When Helen Graham arrives in a remote Yorkshire village as the new tenant of dilapidated Wildfell estate, she immediately provokes suspicion amongst her inquisitive neighbours, especially retired journalist Gil Markham.
It’s when Gil discovers that Helen is wanted by French police in connection to a house fire in Paris that is believed to have killed her husband, his interest turns into obsession. All Helen remembers is waking up in the flame-engulfed apartment, naked and bewildered, so she struggles to answer her own questions, let alone those of an intrusive journalist.
Between Gil and Helen’s individual narratives, the fragments of Helen’s memory are slowly pieced together, revealing a brutal and shocking truth.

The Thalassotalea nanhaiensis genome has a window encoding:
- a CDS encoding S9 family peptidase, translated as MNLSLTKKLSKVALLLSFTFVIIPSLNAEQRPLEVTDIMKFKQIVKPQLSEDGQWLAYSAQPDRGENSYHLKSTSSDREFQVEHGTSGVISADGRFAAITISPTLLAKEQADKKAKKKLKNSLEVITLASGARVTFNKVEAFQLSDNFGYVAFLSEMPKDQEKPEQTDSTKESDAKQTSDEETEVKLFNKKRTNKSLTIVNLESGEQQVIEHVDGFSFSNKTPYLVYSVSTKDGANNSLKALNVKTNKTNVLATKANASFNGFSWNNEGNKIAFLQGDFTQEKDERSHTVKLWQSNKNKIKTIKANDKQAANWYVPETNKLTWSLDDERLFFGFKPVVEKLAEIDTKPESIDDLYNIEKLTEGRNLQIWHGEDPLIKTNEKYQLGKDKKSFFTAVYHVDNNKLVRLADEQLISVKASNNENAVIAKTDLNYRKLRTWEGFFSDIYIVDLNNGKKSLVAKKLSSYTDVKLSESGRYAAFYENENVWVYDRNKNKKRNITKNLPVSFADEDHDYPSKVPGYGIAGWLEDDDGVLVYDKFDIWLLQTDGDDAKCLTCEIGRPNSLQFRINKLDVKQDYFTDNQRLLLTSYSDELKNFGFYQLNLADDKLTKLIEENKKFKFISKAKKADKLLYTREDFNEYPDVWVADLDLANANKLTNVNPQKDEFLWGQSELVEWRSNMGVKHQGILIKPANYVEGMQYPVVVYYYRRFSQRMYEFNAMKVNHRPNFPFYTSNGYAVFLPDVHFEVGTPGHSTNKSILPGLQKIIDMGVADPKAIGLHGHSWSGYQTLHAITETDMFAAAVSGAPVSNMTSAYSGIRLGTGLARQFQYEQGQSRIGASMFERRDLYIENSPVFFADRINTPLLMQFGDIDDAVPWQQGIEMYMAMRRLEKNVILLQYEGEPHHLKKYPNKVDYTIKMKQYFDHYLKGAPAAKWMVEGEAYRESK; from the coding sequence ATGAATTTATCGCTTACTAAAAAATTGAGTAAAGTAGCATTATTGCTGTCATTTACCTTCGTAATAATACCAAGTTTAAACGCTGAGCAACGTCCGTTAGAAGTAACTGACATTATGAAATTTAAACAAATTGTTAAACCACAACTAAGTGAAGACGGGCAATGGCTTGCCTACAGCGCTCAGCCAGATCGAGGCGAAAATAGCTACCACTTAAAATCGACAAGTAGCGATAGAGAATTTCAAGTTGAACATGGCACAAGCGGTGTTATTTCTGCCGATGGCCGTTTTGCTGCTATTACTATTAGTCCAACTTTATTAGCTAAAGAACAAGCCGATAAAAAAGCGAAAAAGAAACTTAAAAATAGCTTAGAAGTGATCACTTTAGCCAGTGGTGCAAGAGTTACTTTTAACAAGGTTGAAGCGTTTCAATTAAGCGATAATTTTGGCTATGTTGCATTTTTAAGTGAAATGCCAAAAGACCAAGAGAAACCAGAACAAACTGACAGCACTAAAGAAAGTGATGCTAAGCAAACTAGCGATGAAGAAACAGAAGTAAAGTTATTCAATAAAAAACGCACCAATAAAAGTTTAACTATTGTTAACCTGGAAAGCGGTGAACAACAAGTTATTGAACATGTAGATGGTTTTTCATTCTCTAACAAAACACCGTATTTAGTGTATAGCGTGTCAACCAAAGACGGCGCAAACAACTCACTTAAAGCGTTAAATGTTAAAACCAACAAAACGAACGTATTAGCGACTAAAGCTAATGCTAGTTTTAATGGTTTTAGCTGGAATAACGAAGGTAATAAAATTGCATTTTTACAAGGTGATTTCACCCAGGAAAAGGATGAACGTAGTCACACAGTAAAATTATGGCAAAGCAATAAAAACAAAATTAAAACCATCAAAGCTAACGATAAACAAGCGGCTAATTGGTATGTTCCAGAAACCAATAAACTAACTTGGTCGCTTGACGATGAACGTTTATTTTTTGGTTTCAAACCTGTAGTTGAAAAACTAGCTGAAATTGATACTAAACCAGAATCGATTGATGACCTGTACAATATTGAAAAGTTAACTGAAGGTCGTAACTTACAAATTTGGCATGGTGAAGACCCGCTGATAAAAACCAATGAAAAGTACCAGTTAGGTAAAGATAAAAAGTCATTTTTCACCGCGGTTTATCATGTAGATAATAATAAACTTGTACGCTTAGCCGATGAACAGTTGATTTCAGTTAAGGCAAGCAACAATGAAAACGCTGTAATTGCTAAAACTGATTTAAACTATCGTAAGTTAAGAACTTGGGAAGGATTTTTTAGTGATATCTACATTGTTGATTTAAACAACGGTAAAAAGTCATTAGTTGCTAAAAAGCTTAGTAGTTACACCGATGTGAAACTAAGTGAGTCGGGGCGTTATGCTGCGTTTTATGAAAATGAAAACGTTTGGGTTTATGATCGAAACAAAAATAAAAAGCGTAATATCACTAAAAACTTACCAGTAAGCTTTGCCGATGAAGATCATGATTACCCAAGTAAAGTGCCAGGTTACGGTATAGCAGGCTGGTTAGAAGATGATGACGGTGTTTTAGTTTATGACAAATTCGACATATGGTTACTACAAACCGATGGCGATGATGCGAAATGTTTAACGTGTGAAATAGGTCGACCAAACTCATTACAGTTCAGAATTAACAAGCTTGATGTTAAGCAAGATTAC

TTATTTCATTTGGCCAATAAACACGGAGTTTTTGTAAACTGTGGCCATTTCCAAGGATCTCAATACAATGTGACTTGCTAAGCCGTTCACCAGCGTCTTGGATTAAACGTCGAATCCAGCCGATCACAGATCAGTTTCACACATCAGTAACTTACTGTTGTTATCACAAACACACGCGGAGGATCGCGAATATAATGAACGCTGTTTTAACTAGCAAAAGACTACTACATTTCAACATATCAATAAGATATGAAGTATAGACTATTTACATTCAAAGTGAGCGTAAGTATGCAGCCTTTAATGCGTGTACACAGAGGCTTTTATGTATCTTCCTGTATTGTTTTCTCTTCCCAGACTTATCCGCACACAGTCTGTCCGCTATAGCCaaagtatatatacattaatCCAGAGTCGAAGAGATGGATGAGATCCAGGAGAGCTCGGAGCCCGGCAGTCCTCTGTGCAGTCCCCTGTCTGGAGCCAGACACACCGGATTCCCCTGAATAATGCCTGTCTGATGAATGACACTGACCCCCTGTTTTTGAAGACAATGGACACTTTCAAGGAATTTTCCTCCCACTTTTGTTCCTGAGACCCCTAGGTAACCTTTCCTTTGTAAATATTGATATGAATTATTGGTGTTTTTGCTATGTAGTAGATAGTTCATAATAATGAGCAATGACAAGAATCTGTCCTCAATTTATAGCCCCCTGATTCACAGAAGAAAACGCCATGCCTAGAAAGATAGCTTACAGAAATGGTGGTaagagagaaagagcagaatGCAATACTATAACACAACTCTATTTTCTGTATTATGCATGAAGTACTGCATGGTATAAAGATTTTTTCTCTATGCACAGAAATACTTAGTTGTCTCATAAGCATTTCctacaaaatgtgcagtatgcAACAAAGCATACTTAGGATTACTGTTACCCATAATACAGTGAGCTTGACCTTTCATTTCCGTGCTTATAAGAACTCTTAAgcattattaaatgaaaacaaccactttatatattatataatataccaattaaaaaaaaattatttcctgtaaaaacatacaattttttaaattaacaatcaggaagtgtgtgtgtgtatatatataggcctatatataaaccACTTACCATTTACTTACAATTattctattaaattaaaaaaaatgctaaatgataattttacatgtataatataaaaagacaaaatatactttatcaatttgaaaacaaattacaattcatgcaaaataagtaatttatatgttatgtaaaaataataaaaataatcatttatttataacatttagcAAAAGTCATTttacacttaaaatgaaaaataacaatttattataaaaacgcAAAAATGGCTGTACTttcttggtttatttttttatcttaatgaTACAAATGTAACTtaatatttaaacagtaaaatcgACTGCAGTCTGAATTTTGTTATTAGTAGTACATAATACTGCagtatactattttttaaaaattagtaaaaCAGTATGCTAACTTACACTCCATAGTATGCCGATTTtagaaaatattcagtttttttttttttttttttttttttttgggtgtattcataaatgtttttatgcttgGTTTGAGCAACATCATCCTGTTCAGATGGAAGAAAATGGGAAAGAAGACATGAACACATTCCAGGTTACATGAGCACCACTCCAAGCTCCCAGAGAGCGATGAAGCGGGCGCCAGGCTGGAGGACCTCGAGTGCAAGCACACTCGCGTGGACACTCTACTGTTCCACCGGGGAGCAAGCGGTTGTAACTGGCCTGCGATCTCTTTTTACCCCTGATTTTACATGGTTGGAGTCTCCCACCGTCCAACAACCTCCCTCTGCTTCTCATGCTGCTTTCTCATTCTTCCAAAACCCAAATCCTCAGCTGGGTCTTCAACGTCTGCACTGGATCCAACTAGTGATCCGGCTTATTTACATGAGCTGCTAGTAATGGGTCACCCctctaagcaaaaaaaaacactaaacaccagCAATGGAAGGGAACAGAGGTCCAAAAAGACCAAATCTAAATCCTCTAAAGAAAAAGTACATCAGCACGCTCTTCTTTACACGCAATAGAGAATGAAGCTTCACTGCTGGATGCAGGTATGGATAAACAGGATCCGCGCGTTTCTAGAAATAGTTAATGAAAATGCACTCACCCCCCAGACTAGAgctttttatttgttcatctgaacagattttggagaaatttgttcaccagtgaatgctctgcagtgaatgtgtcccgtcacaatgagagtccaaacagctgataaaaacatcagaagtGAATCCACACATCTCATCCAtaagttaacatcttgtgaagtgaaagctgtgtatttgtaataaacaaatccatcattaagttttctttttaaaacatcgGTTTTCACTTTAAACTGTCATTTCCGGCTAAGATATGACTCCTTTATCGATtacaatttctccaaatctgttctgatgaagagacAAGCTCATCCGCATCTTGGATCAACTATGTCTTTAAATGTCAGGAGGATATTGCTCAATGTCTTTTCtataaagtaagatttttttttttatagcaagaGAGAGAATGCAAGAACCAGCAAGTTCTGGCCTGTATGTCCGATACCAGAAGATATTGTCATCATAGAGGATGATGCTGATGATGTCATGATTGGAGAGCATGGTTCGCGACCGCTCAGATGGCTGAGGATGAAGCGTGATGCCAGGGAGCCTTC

The Woman Who Ran is a clever modernisation of Anne Bronte’s feminist classic The Tenant Of Wildfell Hall, that is intriguing to start and utterly gripping towards the end.
Helen is without a doubt the standout feature of the novel; multidimensional and resilient, she makes the ideal feminist heroine for the modern-day reader.
Sam Baker manages to masterfully unravel a story of trauma, abuse, and devastation to expose the need to confront painful truths in order to rebuild and survive.
Published in paperback by HarperCollins